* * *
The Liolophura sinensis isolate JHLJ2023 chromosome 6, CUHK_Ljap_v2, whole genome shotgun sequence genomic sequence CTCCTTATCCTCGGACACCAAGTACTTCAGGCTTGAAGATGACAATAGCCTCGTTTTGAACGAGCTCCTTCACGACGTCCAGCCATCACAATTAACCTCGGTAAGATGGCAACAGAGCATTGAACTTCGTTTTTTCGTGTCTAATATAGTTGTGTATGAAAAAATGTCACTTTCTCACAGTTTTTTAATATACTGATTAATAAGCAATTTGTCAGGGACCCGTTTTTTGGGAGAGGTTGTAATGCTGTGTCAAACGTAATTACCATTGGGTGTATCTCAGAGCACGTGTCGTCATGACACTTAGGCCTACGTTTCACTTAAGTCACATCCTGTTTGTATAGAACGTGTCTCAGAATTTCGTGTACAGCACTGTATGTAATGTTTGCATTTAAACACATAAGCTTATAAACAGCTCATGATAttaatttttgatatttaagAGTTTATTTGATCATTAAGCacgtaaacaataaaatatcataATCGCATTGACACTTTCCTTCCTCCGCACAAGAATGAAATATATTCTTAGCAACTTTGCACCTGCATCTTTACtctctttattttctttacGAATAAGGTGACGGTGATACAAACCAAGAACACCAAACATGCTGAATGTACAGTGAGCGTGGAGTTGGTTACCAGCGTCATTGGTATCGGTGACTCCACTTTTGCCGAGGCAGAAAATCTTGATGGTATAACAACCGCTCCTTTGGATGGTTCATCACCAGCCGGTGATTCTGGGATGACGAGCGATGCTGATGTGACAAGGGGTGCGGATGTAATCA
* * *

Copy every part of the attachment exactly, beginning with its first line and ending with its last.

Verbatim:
The Liolophura sinensis isolate JHLJ2023 chromosome 6, CUHK_Ljap_v2, whole genome shotgun sequence genomic sequence CTCCTTATCCTCGGACACCAAGTACTTCAGGCTTGAAGATGACAATAGCCTCGTTTTGAACGAGCTCCTTCACGACGTCCAGCCATCACAATTAACCTCGGTAAGATGGCAACAGAGCATTGAACTTCGTTTTTTCGTGTCTAATATAGTTGTGTATGAAAAAATGTCACTTTCTCACAGTTTTTTAATATACTGATTAATAAGCAATTTGTCAGGGACCCGTTTTTTGGGAGAGGTTGTAATGCTGTGTCAAACGTAATTACCATTGGGTGTATCTCAGAGCACGTGTCGTCATGACACTTAGGCCTACGTTTCACTTAAGTCACATCCTGTTTGTATAGAACGTGTCTCAGAATTTCGTGTACAGCACTGTATGTAATGTTTGCATTTAAACACATAAGCTTATAAACAGCTCATGATAttaatttttgatatttaagAGTTTATTTGATCATTAAGCacgtaaacaataaaatatcataATCGCATTGACACTTTCCTTCCTCCGCACAAGAATGAAATATATTCTTAGCAACTTTGCACCTGCATCTTTACtctctttattttctttacGAATAAGGTGACGGTGATACAAACCAAGAACACCAAACATGCTGAATGTACAGTGAGCGTGGAGTTGGTTACCAGCGTCATTGGTATCGGTGACTCCACTTTTGCCGAGGCAGAAAATCTTGATGGTATAACAACCGCTCCTTTGGATGGTTCATCACCAGCCGGTGATTCTGGGATGACGAGCGATGCTGATGTGACAAGGGGTGCGGATGTAATCA